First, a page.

Growing Pains: Expansion Win in Santa Barbara Wine Area Ruffles Feathers

by Gabe Saglie, Senior Editor, Travelzoo
photos by Bob Dickey
story published in the Santa Barbara News-Press on 9/8/16

Pence Ranch
The expansion of one of Santa Barbara’s most famous grape growing areas has upset many in the local wine community.  But for Blair Pence, it’s a major victory.

“We felt pretty confident that we’d ultimately prevail,” says vintner Blair Pence, who spearheaded the effort to expand the eastern boundary of the Sta. Rita Hills AVA near Lompoc.  The decision by the Alcohol Tax and Trade Bureau (or TTB), which took three years to achieve and which adds 2300 acres to the 33,000-acre region, becomes official on September 21.

Sta. Rita Hills is one of six American Viticultural Areas, or AVAs, in Santa Barbara County.  These zones get official federal recognition for unique characteristics – geology, weather, even history – that allow them to grow quality wine grapes.  Sta. Rita Hills, known now around the world for producing supreme pinot noir and chardonnay grapes, received AVA status in 2001.

Blair Pence
When Blair Pence, a successful real estate developer, bought a 200-acre property in2005 with the ultimate goal to grow grapes, it was situated right outside the Sta. Rita Hills’ eastern border.  And as his Pence Ranch label began to gain acclaim, defining the origin of his wines “became a real pain,” he says.

“People would ask, ‘Where are you?’

“And I’d say, ‘Santa Barbara County.’


“‘Between Lompoc and Buellton.’

“‘Where exactly?’

“Just telling people where we were always required a lot of explanation,” says Mr. Pence, so pushing to have Pence Ranch included within the AVA “was really a matter of clarification,” he says.

More importantly, he insists that the TTB decision – what he calls “a totally impartial move” – was based on “relevant data points” that prove that his land is a natural extension of Sta. Rita Hills, or SRH.

“The east [boundary] used to be defined by an arbitrary point-to-point between peaks, it was out of whack,” he says.  “What the TTB decision has done is taken the rationale applied to the west [boundary] and applied it to the east:  a 320-foot elevation line that wraps around the foothills.”

He calls it, “topographical continuity.”

The newly defined border now includes Pence Ranch in its entirety, as well as portions of neighboring John Sebastiano and Rio Vista Vineyards that were previously excluded.

The grapevines at Pence Ranch
Elevation variation helps define Pence Ranch
Mr. Pence’s thoroughly studied arguments, and the fact the federal government agreed, is not enough to quell the letdown of many of his neighbors, though.  The Sta. Rita Hills Winegrowers Alliance, comprised of many of Santa Barbara’s best-known winemakers, voiced unified opposition to the expansion from the get-go, citing the integrity of borders that were carefully studied for years before approval.  The TTB decision to push out the eastern border, which is a rare occurrence in the wine industry, disappointed many in the group.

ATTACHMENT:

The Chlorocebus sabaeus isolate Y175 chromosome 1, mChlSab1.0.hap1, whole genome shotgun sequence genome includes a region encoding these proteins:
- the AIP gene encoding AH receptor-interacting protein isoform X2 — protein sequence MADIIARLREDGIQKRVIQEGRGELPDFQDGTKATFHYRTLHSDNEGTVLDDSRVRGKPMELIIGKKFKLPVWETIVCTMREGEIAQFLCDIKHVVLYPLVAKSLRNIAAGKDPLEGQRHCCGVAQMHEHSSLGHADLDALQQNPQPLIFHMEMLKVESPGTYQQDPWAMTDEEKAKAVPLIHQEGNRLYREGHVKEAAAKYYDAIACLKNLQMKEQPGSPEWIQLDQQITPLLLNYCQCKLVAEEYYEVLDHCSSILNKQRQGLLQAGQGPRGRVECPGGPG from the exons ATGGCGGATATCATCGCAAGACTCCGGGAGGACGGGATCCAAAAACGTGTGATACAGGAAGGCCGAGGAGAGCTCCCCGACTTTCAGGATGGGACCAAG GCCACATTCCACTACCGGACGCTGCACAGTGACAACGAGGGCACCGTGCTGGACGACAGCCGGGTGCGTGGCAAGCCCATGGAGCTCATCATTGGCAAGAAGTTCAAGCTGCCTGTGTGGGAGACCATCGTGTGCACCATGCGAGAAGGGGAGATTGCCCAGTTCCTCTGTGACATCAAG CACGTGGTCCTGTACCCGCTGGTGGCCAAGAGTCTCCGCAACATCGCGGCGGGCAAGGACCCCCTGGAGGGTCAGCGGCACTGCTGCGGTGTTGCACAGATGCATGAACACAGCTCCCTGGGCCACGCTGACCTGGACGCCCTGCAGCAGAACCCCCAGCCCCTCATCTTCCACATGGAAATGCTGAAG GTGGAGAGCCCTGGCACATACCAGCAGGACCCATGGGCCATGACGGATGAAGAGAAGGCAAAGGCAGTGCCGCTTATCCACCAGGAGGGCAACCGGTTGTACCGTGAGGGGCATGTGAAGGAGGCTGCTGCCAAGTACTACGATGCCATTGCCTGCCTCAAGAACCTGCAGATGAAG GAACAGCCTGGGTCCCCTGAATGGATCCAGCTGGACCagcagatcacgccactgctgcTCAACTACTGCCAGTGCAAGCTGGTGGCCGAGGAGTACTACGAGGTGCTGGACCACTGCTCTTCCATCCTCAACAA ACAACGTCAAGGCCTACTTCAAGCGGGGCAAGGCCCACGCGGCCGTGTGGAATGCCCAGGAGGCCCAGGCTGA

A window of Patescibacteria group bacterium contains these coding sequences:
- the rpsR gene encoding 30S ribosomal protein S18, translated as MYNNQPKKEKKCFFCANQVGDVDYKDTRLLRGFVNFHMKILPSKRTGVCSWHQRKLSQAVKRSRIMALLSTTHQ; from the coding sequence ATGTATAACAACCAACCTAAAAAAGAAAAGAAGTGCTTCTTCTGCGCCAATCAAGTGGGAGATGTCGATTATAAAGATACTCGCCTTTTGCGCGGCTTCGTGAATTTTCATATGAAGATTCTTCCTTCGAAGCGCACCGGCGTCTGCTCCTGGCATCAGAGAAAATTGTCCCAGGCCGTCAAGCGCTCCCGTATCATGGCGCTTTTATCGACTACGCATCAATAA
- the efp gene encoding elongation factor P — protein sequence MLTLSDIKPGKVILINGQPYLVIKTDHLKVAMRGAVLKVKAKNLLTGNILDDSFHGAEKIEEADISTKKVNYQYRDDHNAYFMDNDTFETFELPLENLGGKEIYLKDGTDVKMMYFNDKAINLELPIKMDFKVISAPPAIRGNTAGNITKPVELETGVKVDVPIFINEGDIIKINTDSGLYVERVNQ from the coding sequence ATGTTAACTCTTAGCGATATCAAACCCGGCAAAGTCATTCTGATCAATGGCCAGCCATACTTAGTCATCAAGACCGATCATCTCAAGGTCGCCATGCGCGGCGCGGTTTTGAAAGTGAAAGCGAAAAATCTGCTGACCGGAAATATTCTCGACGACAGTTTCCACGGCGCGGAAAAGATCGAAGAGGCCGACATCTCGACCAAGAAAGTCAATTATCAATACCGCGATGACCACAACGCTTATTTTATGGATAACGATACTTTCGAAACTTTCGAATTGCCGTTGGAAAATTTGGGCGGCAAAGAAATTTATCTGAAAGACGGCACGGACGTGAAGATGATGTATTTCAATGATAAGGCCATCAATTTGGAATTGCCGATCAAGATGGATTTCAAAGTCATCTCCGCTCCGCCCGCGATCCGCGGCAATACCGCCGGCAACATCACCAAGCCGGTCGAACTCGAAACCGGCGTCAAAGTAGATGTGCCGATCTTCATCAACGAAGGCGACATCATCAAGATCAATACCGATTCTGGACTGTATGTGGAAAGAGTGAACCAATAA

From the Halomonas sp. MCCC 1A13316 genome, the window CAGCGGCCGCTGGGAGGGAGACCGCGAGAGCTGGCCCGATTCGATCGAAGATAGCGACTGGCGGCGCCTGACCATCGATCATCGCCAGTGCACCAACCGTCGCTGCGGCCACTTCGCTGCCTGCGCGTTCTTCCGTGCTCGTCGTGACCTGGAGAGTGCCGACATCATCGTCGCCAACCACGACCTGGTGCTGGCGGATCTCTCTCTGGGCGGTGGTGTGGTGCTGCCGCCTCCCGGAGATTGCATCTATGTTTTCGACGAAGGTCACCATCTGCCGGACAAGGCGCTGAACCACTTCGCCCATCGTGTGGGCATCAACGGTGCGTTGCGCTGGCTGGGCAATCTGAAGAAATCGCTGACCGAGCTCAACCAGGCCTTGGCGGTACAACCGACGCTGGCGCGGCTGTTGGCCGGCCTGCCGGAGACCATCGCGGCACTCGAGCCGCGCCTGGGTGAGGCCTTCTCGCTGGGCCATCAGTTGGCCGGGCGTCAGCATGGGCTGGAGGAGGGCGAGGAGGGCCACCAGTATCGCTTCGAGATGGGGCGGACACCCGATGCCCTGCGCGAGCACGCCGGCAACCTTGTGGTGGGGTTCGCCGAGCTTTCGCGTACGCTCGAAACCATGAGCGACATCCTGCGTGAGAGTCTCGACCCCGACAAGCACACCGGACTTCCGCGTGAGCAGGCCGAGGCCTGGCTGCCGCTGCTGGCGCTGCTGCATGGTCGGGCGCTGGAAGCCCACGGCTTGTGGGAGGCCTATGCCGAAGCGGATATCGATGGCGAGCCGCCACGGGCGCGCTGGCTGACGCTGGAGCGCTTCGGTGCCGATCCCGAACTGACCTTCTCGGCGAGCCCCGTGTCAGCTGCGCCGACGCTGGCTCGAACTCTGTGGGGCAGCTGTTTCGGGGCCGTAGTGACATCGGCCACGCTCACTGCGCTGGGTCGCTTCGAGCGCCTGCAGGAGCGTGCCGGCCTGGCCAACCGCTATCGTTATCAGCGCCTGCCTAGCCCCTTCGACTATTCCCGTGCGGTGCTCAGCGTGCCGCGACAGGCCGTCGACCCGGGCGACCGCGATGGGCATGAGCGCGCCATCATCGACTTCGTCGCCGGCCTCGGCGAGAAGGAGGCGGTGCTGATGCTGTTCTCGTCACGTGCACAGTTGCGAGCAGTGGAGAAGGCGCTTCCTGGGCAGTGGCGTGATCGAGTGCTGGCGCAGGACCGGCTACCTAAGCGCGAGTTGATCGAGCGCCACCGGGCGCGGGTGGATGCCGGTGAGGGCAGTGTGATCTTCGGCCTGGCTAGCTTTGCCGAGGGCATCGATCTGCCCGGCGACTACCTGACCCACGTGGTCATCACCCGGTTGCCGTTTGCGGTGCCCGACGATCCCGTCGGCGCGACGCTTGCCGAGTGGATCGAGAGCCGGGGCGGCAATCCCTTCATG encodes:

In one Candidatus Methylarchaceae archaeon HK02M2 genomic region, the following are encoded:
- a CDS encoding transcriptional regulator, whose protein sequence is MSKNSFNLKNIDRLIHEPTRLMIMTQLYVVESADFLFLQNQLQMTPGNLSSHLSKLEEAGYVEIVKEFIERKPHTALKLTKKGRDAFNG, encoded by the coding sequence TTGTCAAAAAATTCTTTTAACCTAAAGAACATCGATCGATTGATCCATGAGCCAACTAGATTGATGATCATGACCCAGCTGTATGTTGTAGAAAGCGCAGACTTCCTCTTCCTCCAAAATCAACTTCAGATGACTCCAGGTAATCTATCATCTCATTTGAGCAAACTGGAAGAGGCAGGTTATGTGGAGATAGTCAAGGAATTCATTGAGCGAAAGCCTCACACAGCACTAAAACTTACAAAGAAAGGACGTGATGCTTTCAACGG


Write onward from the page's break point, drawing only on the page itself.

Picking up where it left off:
“It’s ill-founded,” says Richard Sanford, a pioneer winemaker who planted the first pinot noir vineyard in Sta. Rita Hills in 1971, long before the area was officially defined.  “It reduces the meaningfulness of appellations.”

“It sets a bad precedent,” says Richard Longoria, who’s been making wine locally since the early 1980s and who planted his Fe Ciega Vineyard in the Sta. Rita Hills.  “What stops the ranch adjacent to Pence from applying for an expansion? Where does it stop?”

Truly legendary places and institutions are built upon strong foundations,” winemaker Chad Melville writes in his Notebook blog, which is published on Melville Winery website.  “If a foundation is ever-shifting, how can permanence and true greatness ever emerge there?”

But a more conciliatory tone is coming from J. Wilkes Wines winemaker Wes Hagen, the man who led the charge to have the Sta. Rita Hills officially green-lighted in 2001.  “I’m glad we’re moving forward after this decision’s been made so we can continue to elevate the region as the United States’ premier cool-climate region for growing great pinot noir and chardonnay,” he told me.  “The decision is what it is, and what we need to focus on is what we do best in the wine industry: putting delicious wine on the table and getting people back together.  I love that there was passion on both sides.  To me, the main issue is that the Sta. Rita Hills is now valuable enough to elicit this type of passion, and that’s a win no matter how this thing came down.”

The ruling now allows Pence Ranch to print the lucrative Sta. Rita Hills name on its labels, a potential boon with consumers.  But he doesn’t plan on bumping up the prices of his grapes; the lion’s share of the Pence Ranch crop stays with the proprietary label (with wines made by Sashi Moorman and priced between $40 and $56), while some fruit is earmarked for two other labels only, Whitcraft and Bonaccorsi.  And his focus is on business as usual.

“I’m keeping emotion out of this,” Mr. Pence says.  “We’re just out to grow the very best grapes and make the very best wines.”


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